Happy fall! Hunting is a vital way of life for many people in Washington, and it contributes to important statewide conservation efforts. There are a variety of hunting opportunities for seasoned and first-time hunters alike. Check out the resources in our new Hunt Washington blog post to learn the steps every hunter must take before heading afield, and how to report your harvest after a successful hunt.

Many modern firearm seasons open in October, see our webpage or the Big Game hunting regulations for details. 

Forest grouse and Western Washington pheasant hunting is now open, and migratory waterfowl general seasons will open. Oct 15. See the Game Bird and Small Game regulations for details. 

Two hunters carry guns through a field.
Mark Peaslee

If you haven't already, make sure you check out this year's hunting prospects; these popular reports provide an in-depth look at what field conditions should look like this year as well as tips from our local biologists.

Hunters are responsible for educating themselves on the proper care and handling of game meat in order to protect themselves and their families from food-borne illnesses. We have tips on wild game field dressing, processing/butchering, and safe cooking on our food safety webpage.

We hope that you have a safe and enjoyable hunting experience, and if you’re successful, that you enjoy the results of your harvest.

Head to for info on hunting, angling, and more

WDFW has rolled out a promotional website for all things hunting, angling, foraging, recreating, and more. At, you’ll find informative how-to articles on the season’s major fishing and hunting opportunities, as well as a portal to online license sales and a regular update on WDFW’s latest Life Outdoors articles.

Each quarter, new fishing and hunting highlights are posted to help you get ready and take part in Washington’s current and upcoming opportunities. Agency staff cover topics ranging from shellfish gathering and turkey hunting to the Northern Pikeminnow Sport-Reward Fishery Program and from big-game scouting and hunting throughout the year to trout fishing with the whole family. Dedicated to current agency promotions, outdoor recreation information, and educational content, preps you to meet with success in the field and on the water.

Black bear hunting continues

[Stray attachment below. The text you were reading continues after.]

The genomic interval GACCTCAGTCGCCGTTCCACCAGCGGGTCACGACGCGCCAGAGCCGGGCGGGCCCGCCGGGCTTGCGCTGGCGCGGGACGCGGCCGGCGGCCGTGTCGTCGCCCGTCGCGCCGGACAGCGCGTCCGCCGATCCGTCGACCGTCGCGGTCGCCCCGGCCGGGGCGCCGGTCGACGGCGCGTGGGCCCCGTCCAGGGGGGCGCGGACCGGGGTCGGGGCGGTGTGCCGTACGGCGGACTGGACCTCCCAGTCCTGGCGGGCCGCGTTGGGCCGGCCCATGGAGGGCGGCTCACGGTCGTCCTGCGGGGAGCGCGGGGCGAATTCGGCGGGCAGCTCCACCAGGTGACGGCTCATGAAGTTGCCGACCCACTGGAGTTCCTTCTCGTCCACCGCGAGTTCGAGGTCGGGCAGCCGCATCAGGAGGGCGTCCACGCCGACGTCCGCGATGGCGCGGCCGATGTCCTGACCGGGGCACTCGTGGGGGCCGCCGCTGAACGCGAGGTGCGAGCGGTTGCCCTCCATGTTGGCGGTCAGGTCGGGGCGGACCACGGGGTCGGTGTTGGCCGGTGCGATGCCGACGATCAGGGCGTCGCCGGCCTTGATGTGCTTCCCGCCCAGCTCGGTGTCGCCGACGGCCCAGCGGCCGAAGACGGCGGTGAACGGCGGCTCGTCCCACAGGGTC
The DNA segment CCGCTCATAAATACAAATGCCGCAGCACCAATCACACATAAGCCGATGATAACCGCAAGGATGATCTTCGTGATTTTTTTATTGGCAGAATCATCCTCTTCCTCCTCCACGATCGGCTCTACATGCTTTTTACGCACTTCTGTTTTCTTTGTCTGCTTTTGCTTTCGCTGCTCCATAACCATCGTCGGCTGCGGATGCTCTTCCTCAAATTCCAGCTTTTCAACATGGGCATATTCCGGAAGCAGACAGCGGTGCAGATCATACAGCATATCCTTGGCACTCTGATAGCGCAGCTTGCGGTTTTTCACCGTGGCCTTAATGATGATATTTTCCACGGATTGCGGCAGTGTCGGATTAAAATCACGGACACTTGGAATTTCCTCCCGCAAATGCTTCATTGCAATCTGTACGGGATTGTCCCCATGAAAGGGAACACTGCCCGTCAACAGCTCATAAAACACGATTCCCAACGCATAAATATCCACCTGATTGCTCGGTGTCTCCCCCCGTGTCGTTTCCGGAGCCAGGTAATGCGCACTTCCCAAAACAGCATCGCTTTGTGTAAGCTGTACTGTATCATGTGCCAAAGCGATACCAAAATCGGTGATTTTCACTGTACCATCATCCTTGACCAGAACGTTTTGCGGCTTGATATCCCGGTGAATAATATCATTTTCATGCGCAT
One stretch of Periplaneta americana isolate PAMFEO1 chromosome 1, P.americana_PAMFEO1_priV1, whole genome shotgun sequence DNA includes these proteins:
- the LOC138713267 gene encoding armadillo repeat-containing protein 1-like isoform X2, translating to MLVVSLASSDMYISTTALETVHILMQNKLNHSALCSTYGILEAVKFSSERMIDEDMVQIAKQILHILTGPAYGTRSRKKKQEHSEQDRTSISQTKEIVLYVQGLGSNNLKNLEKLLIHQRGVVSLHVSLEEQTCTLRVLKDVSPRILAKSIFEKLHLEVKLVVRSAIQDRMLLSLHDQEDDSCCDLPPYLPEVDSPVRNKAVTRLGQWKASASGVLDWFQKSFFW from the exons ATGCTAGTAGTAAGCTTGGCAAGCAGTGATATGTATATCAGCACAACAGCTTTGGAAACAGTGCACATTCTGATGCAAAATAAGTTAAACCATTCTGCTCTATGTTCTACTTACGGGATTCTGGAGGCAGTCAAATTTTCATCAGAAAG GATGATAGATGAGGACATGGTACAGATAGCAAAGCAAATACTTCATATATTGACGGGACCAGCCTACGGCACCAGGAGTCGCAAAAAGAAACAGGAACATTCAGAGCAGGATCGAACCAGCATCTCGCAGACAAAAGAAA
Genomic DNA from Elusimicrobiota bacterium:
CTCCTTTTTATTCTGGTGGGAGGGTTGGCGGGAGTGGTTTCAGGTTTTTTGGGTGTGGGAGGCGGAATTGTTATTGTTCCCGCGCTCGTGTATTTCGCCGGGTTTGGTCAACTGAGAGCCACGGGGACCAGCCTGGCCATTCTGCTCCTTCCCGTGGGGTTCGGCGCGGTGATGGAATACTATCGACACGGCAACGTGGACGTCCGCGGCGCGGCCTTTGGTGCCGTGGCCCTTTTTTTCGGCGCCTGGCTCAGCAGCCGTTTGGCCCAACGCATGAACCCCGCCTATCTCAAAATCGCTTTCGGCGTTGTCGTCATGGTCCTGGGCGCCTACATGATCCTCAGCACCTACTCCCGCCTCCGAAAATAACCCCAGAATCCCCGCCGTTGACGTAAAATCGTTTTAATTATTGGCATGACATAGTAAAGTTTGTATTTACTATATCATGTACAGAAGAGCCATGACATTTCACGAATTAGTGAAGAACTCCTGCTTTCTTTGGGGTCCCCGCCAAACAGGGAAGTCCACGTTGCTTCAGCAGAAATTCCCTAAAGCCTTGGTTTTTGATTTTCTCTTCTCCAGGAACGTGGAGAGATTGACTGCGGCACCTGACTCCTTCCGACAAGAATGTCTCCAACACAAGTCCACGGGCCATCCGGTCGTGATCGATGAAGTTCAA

Washington has an estimated 20,000 black bears, and hunters take to the woods and mountains each year in search of bears. Especially when they’ve been feeding on berries, fall black bears are renowned for the quality of their meat as well as for fat that is used in cooking and baking. Fall black bear seasons run through Nov. 15 in most Game Management Units (GMUs). GMUs 157, 490, and 522 are closed to fall bear hunting. A valid Big Game License and black bear transport tag are required. Hunters may purchase a maximum of two black bear tags. Bait or hounds are not allowed for bear hunting in Washington.

A large black bear forages in an forest opening.

Hunters are strongly urged to not shoot a female bear with cubs. During the fall females may be accompanied by cubs (weighing 30-50 lbs) which tend to lag behind when traveling, so please observe and be patient before shooting.

Grizzly bears are present in northeast Washington and are occasionally documented in other areas near the Canadian border. A mandatory bear identification test is required in some GMUs. Learn more at:

National Hunting and Fishing Day was on September 24

Since 1972, National Hunting and Fishing Day (NHFD) is celebrated on the fourth Saturday of September to recognize generations of sports people for their contributions to the conservation of our nation’s rich sporting heritage and natural resources. One of the core goals of NHFD is to recruit new hunters and anglers by increasing awareness of the connections between conservation and fishing/hunting.

This year, WDFW hosted an online celebration using Instagram, YouTube, and blog posts to showcase work of WDFW and partners to foster ethical hunting and fishing, and to promote diverse hunting and fishing opportunities in Washington for new hunters, anglers, and shellfish harvesters.

Sept. 24 was also National Public Lands day.

Wildlife watching and recreation

Headquarters Unit of Skagit Wildlife Area reopened

Great blue heron at Skagit Wildlife Area Headquarters Unit in March 2022